American television can always do with more infusion from north of the border, especially when it comes to the supernatural. Half of our genre shows are filmed in Canada--why not see more of the kinds of stories that originate among our northern brethren?
Anna Silk and Ksenia Solo in Lost Girl.
© Showcase Television
I'm not just saying this because I still miss The Listener, which NBC gave short shrift to a few summers ago. (In case you're wondering: this spring it finally started its second season a year late, and has since had a rocky time of it on the CTV schedule.) Anyway, the current news is that among the sold and unsold pilots and new schedules being announced by the broadcast nets was word that a Canadian drama about a magical young seductress has been picked up by Syfy for broadcast here in the States.
Lost Girl is about Bo (Anna Silk) who discovers she's a Succubus. Bo was raised by human parents and did not realize she was different until (like Rogue in X-Men) she accidentally drained her first boyfriend to death: a Succubus has the capacity to steal a person's life force with a kiss. Bo then becomes a loner and discovers she is one of the Fae, a creature of legend and folklore (and, also along the way, that she's bisexual).
Lost Girl, the pilot for which was written by Michelle Lovretta (part of the writing team for Mutant X), has a lot of the fantasy stalwarts American audiences love--Dyson (Kristen Holden-Ried) is a werewolf/shapeshift/cop/love interest; Hale (K.C. Collins) is a male siren; and there are a number of savvy human allies of the Fae, both light and dark, including Bo's roommate Kenzi (Ksenia Solo) and Lauren (Zoie Palmer). Season 1 featured the gradual exploration of the world of the Fae, and Bo's place within it.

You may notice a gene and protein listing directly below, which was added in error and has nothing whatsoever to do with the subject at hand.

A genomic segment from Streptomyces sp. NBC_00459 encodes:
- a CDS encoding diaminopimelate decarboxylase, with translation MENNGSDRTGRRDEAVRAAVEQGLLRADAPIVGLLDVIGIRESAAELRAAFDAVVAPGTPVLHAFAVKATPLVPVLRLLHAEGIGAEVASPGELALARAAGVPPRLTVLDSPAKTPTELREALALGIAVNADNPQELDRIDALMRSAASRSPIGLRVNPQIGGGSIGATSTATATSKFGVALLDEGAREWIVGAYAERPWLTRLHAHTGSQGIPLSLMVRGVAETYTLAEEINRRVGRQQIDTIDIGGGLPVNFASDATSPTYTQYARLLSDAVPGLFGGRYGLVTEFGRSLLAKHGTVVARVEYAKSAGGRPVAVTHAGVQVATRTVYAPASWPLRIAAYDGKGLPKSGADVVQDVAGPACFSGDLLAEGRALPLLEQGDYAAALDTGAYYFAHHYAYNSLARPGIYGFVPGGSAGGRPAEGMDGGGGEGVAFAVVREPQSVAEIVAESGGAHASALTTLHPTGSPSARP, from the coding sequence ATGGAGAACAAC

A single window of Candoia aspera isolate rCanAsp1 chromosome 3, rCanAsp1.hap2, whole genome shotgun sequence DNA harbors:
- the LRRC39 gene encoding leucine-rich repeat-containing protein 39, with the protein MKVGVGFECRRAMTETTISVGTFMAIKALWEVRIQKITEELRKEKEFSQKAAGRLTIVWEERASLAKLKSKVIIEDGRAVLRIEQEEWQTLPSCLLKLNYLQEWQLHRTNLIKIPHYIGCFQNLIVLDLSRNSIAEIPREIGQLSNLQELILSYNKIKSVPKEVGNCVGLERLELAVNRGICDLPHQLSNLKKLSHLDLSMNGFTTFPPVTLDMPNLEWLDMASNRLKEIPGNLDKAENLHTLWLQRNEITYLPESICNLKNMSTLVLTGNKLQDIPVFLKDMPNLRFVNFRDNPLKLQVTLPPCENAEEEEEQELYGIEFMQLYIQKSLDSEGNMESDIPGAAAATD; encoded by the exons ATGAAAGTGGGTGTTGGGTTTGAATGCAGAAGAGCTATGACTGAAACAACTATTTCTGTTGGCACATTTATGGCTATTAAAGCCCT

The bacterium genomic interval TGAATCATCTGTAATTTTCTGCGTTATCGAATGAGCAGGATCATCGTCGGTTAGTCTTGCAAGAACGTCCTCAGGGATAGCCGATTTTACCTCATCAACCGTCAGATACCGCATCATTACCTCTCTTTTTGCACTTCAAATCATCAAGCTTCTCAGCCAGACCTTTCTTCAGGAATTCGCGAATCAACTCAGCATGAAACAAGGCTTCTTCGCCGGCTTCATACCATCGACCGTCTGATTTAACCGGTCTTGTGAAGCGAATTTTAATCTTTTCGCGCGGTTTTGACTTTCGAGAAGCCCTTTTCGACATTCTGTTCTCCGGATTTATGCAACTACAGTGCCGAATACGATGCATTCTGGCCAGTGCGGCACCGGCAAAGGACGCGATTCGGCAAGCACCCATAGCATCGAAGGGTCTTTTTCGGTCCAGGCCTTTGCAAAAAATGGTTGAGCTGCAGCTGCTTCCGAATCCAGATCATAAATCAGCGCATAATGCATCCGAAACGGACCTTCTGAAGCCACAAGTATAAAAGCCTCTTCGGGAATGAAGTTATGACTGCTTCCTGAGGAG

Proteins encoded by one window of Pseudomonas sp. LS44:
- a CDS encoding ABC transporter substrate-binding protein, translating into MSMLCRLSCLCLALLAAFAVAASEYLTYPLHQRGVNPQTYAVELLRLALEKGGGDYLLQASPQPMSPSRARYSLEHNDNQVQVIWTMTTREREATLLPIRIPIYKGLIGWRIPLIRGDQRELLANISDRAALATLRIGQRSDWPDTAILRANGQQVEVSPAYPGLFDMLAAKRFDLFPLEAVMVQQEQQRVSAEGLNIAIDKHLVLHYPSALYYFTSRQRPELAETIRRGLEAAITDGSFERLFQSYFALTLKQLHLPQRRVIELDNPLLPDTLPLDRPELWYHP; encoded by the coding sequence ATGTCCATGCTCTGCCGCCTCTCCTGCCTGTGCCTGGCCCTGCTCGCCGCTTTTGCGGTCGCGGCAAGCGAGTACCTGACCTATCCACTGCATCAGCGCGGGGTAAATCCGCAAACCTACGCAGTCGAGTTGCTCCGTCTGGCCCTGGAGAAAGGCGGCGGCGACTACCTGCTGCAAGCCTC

Bo won't be alone--the premise bears a superficial similarity to both Once Upon a Time on ABC and The Secret Circle on the CW, both of which involve young women discovering their supernatural origins and the hidden communities they're associated with; so it will be interesting to see how the Canadian perspective fits into the mix.
One 13-episode season of Lost Girlhas aired on Showcase Television, with another already produced and slated broadcast for this fall. Syfy has bought the rights to both and is likely to do what it did with Merlin--air them both as a 26-episode season early next year, though no dates have been set. Lost Girl is the top-rated show on the Canadian cable network, its premiere having drawn a half million viewers.
The boffo ratings drew Syfy's attention. "In one year, Lost Girl has electrified viewers in Canada and around the world," said Thomas Vitale, executive VP for programming and original movies at Syfy. "We're delighted to bring this fascinating, high-octane series, which depicts a unique world and memorable heroine, to the Syfy audience."
What makes it "unique"? According to Jay Firestone, executive producer of Lost Girl, it's the way the show "thrusts a strong, independent female lead into uncompromising circumstances. It's a series that takes risks with unconventional storylines and provocative character development."
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